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I have the following two lines of code:

var BadResult = (100).ToString("B", new CustomFormatter ());
var GoodResult = String.Format("{0}", 100, new CustomFormatter ());

Whereas, BadResult obviously is bad, and GoodResult is good. My CustomFormatter class is declared like this: (also, with the one function I feel is relevant):

public class CustomFormatter 
               : IFormatProvider, ICustomFormatter
{
    public virtual Object GetFormat(Type formatType)
    {
        String formatTypeName = formatType.ToString();
        formatTypeName = formatTypeName;
        Object formatter = null;
        if (formatType == typeof(ICustomFormatter))
            formatter = this;
        return formatter;
    }
}

The issue itself, when I run the line of code with "good result", the GetFormat function is requestng an instance of CustomFormatter.

Whenever its called with Float.Tostring(), its expecting an instance of NumberFormatInfo.

I initially jumped to "my CustomFormatter should be deriving from NumberFormatInfo". Unfortunately, the class is sealed.

So: What do I need to do to be able to call Float.ToString() with a custom formatter?

Thanks!

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2 Answers 2

up vote 1 down vote accepted

I'm not sure you can use a custom formatter with Number.ToString. All the examples I've seen with custom formatters use String.Format (this on the MSDN for instance).

I suggest you to try an extension method:

public static class MyExt 
{
    public static string ToFormattedString(this float This, string format, IFormatProvider provider)
    {
        return String.Format(provider,"{0}", new object[] {This});
    }
}

//now this works
var NoLongerBadResult = (100F).ToFormattedString("B", new CustomFormatter ());

EDIT ok, I think I got it. You need to change the current NumberFormatInfo and return it from GetFormat:

public class CustomFormatter :  IFormatProvider, ICustomFormatter
{
    public object GetFormat(Type formatType)
    {
        if (formatType == typeof(ICustomFormatter))
            return this;
        else if(formatType == typeof(NumberFormatInfo))
        {
            NumberFormatInfo nfi = (NumberFormatInfo)NumberFormatInfo.CurrentInfo.Clone(); // create a copy of the current NumberFormatInfo
            nfi.CurrencySymbol = "Foo"; // change the currency symbol to "Foo" (for instance)
            return nfi; // and return our clone
        }
        else
            return null;
    }

    public string Format(string fmt, object arg, IFormatProvider formatProvider)
    {
        return "test";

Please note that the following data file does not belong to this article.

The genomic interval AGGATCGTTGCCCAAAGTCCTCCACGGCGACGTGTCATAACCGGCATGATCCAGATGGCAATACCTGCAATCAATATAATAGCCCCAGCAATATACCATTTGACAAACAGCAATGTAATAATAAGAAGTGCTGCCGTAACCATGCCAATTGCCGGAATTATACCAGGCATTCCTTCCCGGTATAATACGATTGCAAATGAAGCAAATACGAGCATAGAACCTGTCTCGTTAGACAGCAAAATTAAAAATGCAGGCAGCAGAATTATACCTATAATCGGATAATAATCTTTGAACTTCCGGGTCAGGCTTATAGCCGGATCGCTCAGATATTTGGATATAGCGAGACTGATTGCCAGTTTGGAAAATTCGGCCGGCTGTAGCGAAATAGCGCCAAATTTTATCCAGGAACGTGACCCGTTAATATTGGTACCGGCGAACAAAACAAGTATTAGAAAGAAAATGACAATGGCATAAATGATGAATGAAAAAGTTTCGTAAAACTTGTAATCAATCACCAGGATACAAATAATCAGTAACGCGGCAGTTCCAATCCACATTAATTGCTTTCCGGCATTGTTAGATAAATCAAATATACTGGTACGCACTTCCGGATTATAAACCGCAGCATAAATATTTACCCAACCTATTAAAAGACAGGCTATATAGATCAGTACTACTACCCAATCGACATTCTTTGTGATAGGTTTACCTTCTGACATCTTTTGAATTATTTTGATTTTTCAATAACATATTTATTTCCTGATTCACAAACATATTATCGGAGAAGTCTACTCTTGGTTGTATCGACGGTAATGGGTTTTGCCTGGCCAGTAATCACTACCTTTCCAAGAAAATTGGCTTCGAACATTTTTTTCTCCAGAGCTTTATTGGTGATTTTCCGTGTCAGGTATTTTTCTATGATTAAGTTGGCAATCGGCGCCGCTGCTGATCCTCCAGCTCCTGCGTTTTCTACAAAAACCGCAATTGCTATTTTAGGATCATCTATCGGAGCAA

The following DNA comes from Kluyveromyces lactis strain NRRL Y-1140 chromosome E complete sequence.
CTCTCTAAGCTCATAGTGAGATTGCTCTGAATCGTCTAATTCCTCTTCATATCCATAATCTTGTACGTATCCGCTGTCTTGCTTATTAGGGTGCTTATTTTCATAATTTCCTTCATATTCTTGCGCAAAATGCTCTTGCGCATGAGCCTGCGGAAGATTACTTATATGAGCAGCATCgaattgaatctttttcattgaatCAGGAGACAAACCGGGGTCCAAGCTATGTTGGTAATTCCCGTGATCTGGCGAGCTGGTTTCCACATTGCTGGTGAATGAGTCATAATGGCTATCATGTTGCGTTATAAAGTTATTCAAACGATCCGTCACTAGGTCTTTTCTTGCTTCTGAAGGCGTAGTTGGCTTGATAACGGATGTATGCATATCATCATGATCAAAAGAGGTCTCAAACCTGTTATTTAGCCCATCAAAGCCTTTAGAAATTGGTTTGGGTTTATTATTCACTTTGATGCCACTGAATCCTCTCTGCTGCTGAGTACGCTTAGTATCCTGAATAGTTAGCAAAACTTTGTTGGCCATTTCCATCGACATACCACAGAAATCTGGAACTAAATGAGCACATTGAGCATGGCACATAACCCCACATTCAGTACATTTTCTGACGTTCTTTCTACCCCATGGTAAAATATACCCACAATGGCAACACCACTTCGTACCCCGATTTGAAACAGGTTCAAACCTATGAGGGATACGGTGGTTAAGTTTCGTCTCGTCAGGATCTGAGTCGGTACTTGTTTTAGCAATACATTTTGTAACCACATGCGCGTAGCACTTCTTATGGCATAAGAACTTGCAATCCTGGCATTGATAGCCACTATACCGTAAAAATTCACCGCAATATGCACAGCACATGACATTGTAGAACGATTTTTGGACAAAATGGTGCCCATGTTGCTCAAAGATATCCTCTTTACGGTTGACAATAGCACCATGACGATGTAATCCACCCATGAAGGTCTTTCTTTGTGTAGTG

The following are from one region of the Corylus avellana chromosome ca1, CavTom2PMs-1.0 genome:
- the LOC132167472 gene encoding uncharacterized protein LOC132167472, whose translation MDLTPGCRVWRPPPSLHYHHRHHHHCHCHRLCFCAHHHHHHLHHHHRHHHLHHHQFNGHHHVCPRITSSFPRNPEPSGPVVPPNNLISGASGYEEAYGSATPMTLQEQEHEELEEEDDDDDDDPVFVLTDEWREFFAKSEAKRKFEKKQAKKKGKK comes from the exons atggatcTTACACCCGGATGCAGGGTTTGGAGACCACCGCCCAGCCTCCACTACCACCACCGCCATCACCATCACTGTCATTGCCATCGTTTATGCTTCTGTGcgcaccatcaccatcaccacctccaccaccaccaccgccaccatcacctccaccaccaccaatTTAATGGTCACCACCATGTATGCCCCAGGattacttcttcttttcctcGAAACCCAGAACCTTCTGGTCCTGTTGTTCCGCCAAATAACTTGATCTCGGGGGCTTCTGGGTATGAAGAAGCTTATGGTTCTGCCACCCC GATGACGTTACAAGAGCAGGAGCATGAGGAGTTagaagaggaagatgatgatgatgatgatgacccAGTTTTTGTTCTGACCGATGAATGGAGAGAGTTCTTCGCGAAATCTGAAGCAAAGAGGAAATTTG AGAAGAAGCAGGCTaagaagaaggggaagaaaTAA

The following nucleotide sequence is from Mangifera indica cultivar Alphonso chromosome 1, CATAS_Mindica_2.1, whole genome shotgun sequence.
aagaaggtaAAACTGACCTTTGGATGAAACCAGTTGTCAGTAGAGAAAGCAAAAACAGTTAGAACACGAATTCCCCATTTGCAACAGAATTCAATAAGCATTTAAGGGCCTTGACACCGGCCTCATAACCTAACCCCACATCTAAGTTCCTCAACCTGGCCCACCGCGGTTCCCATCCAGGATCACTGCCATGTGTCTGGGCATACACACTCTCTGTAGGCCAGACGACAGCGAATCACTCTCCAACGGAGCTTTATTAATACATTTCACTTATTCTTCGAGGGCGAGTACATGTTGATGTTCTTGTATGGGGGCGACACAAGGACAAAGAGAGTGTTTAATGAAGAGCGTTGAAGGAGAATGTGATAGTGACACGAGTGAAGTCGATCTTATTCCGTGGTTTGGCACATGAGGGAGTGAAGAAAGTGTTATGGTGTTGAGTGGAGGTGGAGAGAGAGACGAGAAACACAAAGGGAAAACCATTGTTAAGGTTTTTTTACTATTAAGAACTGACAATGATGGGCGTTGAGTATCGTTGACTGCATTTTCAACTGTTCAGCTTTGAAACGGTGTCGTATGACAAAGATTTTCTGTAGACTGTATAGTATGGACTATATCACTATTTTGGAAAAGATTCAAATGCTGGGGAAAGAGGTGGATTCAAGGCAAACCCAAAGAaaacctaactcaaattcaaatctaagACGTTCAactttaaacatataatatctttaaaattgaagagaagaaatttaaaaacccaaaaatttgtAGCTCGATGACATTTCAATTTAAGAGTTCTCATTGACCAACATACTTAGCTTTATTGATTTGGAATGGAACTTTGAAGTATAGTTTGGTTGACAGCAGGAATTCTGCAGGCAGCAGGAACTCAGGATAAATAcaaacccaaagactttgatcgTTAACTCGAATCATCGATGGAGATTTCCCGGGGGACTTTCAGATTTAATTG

}
}

now this works:

var NowItWorks = (100).ToString("C", new CustomFormatter ());
var GoodResult = String.Format(new CustomFormatter (),"{0}", 100);
Console.WriteLine(NowItWorks); // Foo 100.00
Console.WriteLine(GoodResult); // test
share|improve this answer
    
From my internet-detective work this is starting to seem like the solution. However, why the hell is the a float.tostring() overload that allows you to give an icustomformatter? –  greggorob64 Mar 26 '12 at 14:31
    
@greggorob64 you're right that it should be possible. The documentation for Single.ToString says "The provider parameter is an IFormatProvider implementation whose GetFormat method returns a NumberFormatInfo object", so it seems that there should be a way to create a NumberFormatInfo object and return it from your custom getformat. I have not found a way to do it, though... But I'm still trying –  Paolo Falabella Mar 26 '12 at 14:43
    
@greggorob64 ok, so... Your custom provider works, but if you use it with Number.Tostring you are restricted to using the formats that NumberFormatProvider understands, so B does not work (but if you try (100).ToString("C", new CustomFormatter ()); it works and 100 gets formatted as a currency). You can probably return a custom NumberFormatProvider, where you change the symbol for the decimal point, for instance, but you are restricted to the type of changes that NumberFormatInfo itself allows you to customize –  Paolo Falabella Mar 26 '12 at 14:52
    
Unforunately, NumberFormatInfo is sealed so i don't get any chance at modifying it. –  greggorob64 Mar 26 '12 at 14:56
1  
Correct me if I'm wrong, but this won't allow for a full-blown custom format string (like, for instance, I want to add a "B" formatting key-letter. This will only allow me to modify those items modify-able by the NumberFormatInfo –  greggorob64 Mar 26 '12 at 15:46

Your

 var GoodResult = String.Format("{0}", 100, new CustomFormatter ());

is not using the CustomFormatter. So your good results seems to be achieved by the defaults.

What you want is probably:

 var GoodResult = String.Format(new CustomFormatter (), "{0}", 100);

See how that works.

share|improve this answer
    
Maybe I asked my question poorly, I want BadResult to work. –  greggorob64 Mar 26 '12 at 14:01
    
I need (100.0).ToString("{0}", new CustomFormatter()); to work. I have String.Format working fine already. –  greggorob64 Mar 26 '12 at 14:07
    
That is not possible. The only reason it takes an IFormatProvider is to allow passing CultureInfo. Which it uses the NumberFormatInfo inside of the CultureInfo anyways. So the only type Int.ToString can really accept is NumberFormatInfo. –  Will Mar 26 '12 at 14:22

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